India is often known as the diabetes capital of the world. According to latest estimates of the World Health Organization, the number of Indians with diabetes is projected to balloon to 101.2 million in the next 15 years. While there is significant evidence that supports a range of interventions to improve diabetes outcomes, early detection and diagnosis of diabetes followed by self-management are important elements for preventing and controlling diabetes.
India has been witnessing an alarming rise in incidence of diabetes, according to the International Journal of Diabetes in developing countries. Diabetes is a complex, chronic illness requiring continuous medical care with multifactorial risk-reduction strategies beyond glycaemic control.
On-going patient self-management education and support are critical to preventing acute complications and reducing the risk of long-term complications. Un-monitored prevalence of diabetes also results in increased risk of vascular complications like cardiovascular, renal, neural and visual disorders which are related to the duration of the disease.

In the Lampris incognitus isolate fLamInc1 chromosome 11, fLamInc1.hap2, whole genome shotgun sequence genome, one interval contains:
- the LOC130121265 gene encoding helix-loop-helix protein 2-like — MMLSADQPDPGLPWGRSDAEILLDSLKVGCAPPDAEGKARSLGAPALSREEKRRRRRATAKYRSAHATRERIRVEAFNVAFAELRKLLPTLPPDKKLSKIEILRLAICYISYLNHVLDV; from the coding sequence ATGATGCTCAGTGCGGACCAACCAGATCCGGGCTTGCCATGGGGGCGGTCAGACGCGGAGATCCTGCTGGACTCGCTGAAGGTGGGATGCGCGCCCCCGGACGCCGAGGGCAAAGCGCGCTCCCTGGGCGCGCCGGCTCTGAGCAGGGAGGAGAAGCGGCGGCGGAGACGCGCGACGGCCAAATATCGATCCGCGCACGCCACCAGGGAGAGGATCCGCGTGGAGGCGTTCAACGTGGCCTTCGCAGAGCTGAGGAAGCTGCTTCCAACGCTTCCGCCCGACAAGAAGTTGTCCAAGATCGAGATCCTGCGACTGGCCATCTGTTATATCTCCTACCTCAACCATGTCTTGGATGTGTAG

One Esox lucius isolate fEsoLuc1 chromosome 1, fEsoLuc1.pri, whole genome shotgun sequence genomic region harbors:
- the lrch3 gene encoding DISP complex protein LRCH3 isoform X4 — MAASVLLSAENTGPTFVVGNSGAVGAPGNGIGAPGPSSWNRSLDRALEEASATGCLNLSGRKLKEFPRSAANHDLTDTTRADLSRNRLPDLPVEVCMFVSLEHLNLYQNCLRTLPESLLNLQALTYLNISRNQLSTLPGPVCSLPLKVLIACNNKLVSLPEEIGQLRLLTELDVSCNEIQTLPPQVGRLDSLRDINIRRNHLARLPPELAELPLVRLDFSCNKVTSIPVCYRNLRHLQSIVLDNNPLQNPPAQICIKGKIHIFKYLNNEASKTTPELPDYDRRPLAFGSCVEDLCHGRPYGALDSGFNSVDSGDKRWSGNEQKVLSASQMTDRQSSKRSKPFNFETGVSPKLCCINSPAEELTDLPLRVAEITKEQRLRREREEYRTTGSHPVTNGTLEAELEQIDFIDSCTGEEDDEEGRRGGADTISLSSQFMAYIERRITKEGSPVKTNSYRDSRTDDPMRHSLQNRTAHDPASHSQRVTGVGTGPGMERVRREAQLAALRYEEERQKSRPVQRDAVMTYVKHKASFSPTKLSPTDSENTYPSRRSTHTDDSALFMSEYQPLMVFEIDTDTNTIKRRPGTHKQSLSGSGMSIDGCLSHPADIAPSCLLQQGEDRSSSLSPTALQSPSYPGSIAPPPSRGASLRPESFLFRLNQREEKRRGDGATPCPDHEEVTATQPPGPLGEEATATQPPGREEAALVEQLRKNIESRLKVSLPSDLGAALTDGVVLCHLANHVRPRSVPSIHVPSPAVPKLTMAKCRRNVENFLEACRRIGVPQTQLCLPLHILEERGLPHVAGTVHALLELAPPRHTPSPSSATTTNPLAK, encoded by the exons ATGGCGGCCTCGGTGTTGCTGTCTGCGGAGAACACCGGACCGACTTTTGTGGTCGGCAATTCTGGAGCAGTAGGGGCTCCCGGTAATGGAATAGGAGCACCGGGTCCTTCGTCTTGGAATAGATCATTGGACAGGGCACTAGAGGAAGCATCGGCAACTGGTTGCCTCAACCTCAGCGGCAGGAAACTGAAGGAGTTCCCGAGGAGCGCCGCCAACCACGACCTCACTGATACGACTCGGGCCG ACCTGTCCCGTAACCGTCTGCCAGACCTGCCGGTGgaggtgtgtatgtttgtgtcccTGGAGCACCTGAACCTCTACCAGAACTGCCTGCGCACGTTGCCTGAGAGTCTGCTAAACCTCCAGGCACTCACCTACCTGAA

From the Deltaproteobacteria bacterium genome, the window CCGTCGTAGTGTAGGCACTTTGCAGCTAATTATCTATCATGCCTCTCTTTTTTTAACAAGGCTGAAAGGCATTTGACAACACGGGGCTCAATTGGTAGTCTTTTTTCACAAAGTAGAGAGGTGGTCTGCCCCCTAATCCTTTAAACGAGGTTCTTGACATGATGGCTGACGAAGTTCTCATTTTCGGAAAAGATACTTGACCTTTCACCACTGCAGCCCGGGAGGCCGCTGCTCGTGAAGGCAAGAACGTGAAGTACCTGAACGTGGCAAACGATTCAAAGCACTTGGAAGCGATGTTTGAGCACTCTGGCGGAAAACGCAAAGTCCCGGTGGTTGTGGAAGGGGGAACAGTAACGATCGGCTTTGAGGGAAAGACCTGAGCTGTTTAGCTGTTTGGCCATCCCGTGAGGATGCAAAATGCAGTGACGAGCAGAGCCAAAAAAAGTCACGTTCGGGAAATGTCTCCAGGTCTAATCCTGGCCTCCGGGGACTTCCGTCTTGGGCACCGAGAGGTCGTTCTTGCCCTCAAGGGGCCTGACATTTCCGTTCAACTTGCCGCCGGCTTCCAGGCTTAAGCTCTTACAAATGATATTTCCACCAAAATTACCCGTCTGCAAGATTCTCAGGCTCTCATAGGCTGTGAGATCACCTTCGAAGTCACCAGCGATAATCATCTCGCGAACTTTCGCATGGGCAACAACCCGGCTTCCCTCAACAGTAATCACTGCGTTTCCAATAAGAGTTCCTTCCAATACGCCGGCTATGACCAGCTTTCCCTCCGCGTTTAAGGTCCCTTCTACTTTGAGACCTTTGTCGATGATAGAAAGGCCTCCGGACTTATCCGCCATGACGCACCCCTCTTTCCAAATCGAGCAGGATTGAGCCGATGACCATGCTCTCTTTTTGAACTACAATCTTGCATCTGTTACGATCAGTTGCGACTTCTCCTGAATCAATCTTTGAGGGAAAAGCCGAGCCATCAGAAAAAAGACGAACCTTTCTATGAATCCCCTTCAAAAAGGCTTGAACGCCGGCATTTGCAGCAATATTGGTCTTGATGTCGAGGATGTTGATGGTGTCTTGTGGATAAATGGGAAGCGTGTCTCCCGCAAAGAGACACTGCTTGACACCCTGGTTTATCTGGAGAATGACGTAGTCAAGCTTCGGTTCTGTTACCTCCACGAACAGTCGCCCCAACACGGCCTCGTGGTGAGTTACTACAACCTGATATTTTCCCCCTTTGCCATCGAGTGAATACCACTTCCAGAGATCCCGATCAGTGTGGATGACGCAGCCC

In diabetes, greater onus of the management lies with the patient as opposed to other diseases where the responsibility lies more with doctor. Diabetes can be controlled greatly if patients are able to keep their blood glucose levels within target range. It is all about managing diet, exercising and importantly regular monitoring of blood glucose level. Some people do not check their sugar levels because they are frightened to see higher or lower levels than their target levels. Some others think they know their glucose levels by the way they feel, but the way one feels is not always a good or accurate guide to what is happening.